teaching machines

CS 148: Lab 1 – Madeup and Project Euler

September 7, 2017 by . Filed under cs1, cs148, fall 2017, labs.

Welcome to the first lab of CS 148!

Lab is a time intended for you to work on programming exercises in a low-stakes environment and with lots of help at your disposal. Read each of these out loud with your lab partner and check them off to acknowledge your understanding:

Many of these rules were crafted out of failures from earlier offerings of this course. These are designed to maximize the number of passing grades at the end of the semester.

Checkpoint 1

Recall the Madeup models that we programmed together on the first day of class. For instance, here’s the polygon program that we wrote:

This program demonstrates two foundational ideas in computer science:

For your first checkpoint, you will apply these ideas to generate two other models.

Model A

Person A types. Visit Madeup.

Your first task is to create a chain link:

Model B

Person B types. Visit Madeup in a new tab.

Your second task is to create this funny symbol, which is used in the United Kingdom to mark a mechanic’s shop that can certify your vehicle:

Notice the rounded corners. These were automatically added by appending a named parameter to the dowel command:

dowel maxBend:1

So, use only a single yaw command to make each sharp bend, and then let the dowel command smooth it out.

When you have completed your two models, invite your instructor or teaching assistant over to offer feedback and make note of your accomplishment in the gradebook. If your instructor and TA are working with others at the moment, and you are confident that you’ve satisfactorily completed this checkpoint, please move on to the next checkpoint and catch them when they become available.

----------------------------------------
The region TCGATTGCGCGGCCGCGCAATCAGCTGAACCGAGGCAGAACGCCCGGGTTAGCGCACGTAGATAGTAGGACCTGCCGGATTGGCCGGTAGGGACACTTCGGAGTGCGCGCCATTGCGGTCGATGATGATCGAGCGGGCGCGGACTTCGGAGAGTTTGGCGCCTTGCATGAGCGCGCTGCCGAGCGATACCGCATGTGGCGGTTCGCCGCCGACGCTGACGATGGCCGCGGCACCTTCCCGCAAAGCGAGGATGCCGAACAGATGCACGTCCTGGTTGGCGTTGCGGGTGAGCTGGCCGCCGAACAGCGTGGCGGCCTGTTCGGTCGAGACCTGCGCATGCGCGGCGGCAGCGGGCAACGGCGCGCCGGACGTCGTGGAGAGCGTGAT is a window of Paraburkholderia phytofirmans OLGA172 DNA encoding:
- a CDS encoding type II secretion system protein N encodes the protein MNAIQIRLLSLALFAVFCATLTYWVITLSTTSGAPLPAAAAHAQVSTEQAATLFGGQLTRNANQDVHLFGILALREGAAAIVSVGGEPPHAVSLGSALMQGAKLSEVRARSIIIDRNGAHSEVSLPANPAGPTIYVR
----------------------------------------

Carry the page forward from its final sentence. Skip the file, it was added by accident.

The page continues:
Checkpoint 2

We now leave Madeup and switch to a language that we will use most of this semester: Java.

In this course, we ask you to use the Eclipse develop environment to write Java code. Eclipse is one of many possible tools we could use to write Java. Netbeans and IntelliJ IDEA are also quite popular. There is no single best tool. We choose Eclipse because it has a very accommodating license and is widely used in industry.

Open Eclipse and follow these steps:

Now that we’ve got a place to store our code, let’s write some!

Problem A

Person A types. Visit Project Euler and register to create an account.

Pick one of the problems. Work out an algorithm on paper or markerboard in pseudocode. Then create a new class in lab01 named ProblemA. Translate your pseudocode to Java. Submit your answer to Project Euler. Fix your code until you have solved the problem.

Problem B

Person B types.

Pick a second problem, and solve it with the same process. Write your code in class ProblemB.

Once your solutions are working, show your work to your instructor or teaching assistant. Then log out and go do something amazing.